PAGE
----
• An error message is seen on the Australian Bureau of Statistics (ABS) Census of Population and Housing website, as seen on an iPhone. (AAP)
A Senate committee says many parties didn't live up to their responsibilities in the bungled 2016 census but the main responsibility is with the government.
Source:
AAP
24 Nov 2016 - 6:16 PM  UPDATED 24 Nov 2016 - 6:29 PM

A Senate inquiry has concluded there were many obvious oversights in preparation for the bungled 2016 census but the main responsibility lay with the government.

The census, mostly conducted online on the night of August 9, was marred by cyber attacks which prompted the Australian Bureau of Statistics to shut it down for almost two days.

The Senate economics references committee said the census was a useful but expensive exercise, with a budget of $470 million.

But ABS funding had been eroded while demands and expectations had increased. Issues of financial and human resourcing must be reassessed, the non-government dominated committee said.

"While many parties have not lived up to their responsibilities in delivering the 2016 census, the primary responsibility lies with the government," it said.

The committee said the threat of cyber attack and intrusion would only increase and the ABS, which collects and stores a wide array of data, should be particularly well-equipped.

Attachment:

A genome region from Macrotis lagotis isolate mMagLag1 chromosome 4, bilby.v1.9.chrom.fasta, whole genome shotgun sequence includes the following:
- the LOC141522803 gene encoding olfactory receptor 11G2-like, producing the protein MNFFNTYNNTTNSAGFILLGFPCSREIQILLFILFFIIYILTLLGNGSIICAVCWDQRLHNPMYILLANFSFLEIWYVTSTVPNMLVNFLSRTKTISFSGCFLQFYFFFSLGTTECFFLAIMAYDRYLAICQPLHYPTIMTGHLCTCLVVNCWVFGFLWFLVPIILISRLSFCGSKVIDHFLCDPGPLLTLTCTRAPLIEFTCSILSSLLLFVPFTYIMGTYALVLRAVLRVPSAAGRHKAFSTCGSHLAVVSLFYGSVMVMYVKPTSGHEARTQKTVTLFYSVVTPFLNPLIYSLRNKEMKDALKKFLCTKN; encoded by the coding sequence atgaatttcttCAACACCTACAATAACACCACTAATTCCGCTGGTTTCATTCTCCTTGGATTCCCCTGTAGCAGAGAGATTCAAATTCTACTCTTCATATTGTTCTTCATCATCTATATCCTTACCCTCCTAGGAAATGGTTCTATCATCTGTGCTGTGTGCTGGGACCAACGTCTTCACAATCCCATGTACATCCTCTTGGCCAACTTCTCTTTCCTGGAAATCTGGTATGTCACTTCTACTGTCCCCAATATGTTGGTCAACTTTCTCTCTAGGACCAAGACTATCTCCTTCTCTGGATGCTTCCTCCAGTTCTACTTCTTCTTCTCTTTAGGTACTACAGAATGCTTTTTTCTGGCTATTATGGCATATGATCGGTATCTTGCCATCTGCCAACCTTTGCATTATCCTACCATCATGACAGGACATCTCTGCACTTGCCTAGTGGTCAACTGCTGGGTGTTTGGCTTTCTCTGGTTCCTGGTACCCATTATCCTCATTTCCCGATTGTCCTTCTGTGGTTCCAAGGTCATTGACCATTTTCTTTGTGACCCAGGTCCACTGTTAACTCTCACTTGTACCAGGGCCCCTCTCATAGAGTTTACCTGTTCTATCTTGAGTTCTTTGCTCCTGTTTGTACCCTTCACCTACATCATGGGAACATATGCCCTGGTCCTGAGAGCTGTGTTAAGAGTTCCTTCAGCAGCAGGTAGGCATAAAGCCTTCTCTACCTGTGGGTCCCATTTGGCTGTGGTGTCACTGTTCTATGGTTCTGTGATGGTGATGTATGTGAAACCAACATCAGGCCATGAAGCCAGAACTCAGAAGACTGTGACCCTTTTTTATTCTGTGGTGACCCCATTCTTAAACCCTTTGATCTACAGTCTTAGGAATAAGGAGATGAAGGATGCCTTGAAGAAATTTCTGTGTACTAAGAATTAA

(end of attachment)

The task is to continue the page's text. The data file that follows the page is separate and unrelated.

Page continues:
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It made 16 recommendations to ensure the planned 2021 census proceeds smoothly, including appropriate resourcing.

In a statement, Minister for Small Business Michael McCormack said the government "has accepted all the recommendations of the report".

"IBM has apologised to the Government and the Australian public for the outage on Census night. The Government has reached a commercial-in-confidence settlement with IBM on this matter."

The 2016 census was termed the eCensus as it was intended to be mostly completed online, saving about $100 million. IBM, which worked with the ABS on two earlier censuses, was given the job.

The committee said concerns about privacy had been a regular feature of recent censuses and this year's event especially so as the ABS planned to retain names and addresses, initially indefinitely but finally for up to four years.

That was a significant change which warranted much more public consultation and external scrutiny.

"That level of consultation undertaken by the ABS in the lead-up to this decision was manifestly inadequate, especially considering the changes affect every Australian household," the report said.

Although concerns were expressed about security of census data, the committee concluded the risk was small, although the ABS needed to work harder to reassure the community their data was safe.

Census day started with a pair of distributed denial of service attacks (DDOS) which were repulsed. DDOS occur when malicious actors use a network of compromised computers to repeatedly seek to access and overload the census website.

A third DDOS occurred on census night and was also repulsed. But a fourth raised concerns of data leakage and IBM shut off the census, which ABS didn't reopen until the afternoon of August 11.

Despite the problems, the ABS said the census response rate was over 96 per cent, comparable with censuses in 2006 and 2011.

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